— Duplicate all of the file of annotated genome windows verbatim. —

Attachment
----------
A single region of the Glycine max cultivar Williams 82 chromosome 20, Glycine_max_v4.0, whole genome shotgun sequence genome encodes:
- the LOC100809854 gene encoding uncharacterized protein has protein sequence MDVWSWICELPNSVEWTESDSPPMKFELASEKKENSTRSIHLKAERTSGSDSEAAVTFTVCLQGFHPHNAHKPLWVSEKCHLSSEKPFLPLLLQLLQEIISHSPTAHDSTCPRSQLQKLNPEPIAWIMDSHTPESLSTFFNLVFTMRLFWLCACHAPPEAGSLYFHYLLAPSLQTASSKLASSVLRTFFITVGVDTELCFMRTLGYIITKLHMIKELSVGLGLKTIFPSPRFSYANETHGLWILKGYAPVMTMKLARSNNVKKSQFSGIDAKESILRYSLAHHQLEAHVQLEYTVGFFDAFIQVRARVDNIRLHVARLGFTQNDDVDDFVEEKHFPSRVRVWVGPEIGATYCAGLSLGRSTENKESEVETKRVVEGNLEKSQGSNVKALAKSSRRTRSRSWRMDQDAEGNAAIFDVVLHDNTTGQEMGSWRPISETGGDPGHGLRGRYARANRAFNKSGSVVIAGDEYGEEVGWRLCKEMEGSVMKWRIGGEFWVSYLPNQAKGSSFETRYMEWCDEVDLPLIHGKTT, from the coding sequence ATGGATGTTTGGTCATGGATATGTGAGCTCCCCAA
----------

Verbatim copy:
A single region of the Glycine max cultivar Williams 82 chromosome 20, Glycine_max_v4.0, whole genome shotgun sequence genome encodes:
- the LOC100809854 gene encoding uncharacterized protein has protein sequence MDVWSWICELPNSVEWTESDSPPMKFELASEKKENSTRSIHLKAERTSGSDSEAAVTFTVCLQGFHPHNAHKPLWVSEKCHLSSEKPFLPLLLQLLQEIISHSPTAHDSTCPRSQLQKLNPEPIAWIMDSHTPESLSTFFNLVFTMRLFWLCACHAPPEAGSLYFHYLLAPSLQTASSKLASSVLRTFFITVGVDTELCFMRTLGYIITKLHMIKELSVGLGLKTIFPSPRFSYANETHGLWILKGYAPVMTMKLARSNNVKKSQFSGIDAKESILRYSLAHHQLEAHVQLEYTVGFFDAFIQVRARVDNIRLHVARLGFTQNDDVDDFVEEKHFPSRVRVWVGPEIGATYCAGLSLGRSTENKESEVETKRVVEGNLEKSQGSNVKALAKSSRRTRSRSWRMDQDAEGNAAIFDVVLHDNTTGQEMGSWRPISETGGDPGHGLRGRYARANRAFNKSGSVVIAGDEYGEEVGWRLCKEMEGSVMKWRIGGEFWVSYLPNQAKGSSFETRYMEWCDEVDLPLIHGKTT, from the coding sequence ATGGATGTTTGGTCATGGATATGTGAGCTCCCCAA